Hundreds of thousands of demonstrators have staged rallies in Rome to commemorate Family Day. At issue is proposed legislation that would grant greater rights to unmarried couples including homosexuals. Sabina Castelfranco has more from Rome.
Demonstrators from all over Italy gathered in a Rome square Saturday for the Family Day rally. They listened to songs like this one whose words evoked the need for children to have both a mother and a father.
Married couples with their children raised their voices to protest a proposed law that would give greater rights to unmarried couples, including gays and lesbians.
This woman says the family is important because society is based on the family and it is a value for everyone, not just Christians.
Lay Catholic groups and family associations organized the rally. They stressed the importance of policies that will favor the traditional family unit and family values based on marriage between a man and a woman.
Thousands of supporters of the controversial bill organized a counter-rally in Rome's famed Piazza Navona square. They said Italy would be a more civilized country if it gave rights to unmarried and gay couples.
This woman says she is a mother and has a family. She says it is only fair that even if she did not have a husband she should be entitled to basic civil rights.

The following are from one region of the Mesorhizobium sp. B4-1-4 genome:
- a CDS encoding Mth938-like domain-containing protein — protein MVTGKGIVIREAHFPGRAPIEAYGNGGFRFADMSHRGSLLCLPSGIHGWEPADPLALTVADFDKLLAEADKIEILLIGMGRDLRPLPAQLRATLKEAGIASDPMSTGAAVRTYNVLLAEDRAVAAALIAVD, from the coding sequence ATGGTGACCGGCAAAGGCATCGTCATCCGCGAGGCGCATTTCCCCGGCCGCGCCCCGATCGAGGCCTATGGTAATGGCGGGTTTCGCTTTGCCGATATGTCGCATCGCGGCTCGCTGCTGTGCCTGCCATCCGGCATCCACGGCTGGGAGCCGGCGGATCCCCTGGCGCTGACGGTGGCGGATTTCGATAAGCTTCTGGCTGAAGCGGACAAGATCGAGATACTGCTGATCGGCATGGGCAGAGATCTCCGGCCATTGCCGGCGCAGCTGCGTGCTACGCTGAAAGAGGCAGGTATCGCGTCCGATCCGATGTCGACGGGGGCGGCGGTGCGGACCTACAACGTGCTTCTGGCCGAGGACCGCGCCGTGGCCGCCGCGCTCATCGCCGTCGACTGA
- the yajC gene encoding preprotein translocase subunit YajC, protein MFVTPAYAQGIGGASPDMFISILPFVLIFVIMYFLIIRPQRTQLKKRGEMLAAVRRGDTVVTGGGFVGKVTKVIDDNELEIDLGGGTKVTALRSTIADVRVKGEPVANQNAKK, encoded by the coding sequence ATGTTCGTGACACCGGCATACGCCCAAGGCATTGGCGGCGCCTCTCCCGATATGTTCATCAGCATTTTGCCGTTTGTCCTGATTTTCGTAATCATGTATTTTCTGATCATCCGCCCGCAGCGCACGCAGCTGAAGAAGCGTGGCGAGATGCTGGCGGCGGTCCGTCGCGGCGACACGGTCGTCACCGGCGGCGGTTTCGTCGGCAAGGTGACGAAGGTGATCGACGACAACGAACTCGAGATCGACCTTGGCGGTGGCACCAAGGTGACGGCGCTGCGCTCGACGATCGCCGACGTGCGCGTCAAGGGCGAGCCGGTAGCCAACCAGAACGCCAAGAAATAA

Politicians, such as Alfonso Pecoraro Scanio of the Greens also took part in the demonstrations.
Pecoraro says Italy, like the rest of Europe, must give rights to all those who live together in this country. He says it is something simple, clear and clean.
Prime Minister Romano Prodi's center-left Cabinet proposed the controversial bill last February. Since then, it has been dividing Italians even though the proposed legislation stops short of legalizing gay marriage.
On one side are those who support calls by Pope Benedict XVI to defend the traditional family. On the other are those who say the measure would at last recognize the basic rights of people who live together outside marriage.
The draft legislation still requires parliamentary approval. Prime Minister Prodi has said lawmakers in his divided coalition are free to vote on it according to their conscience.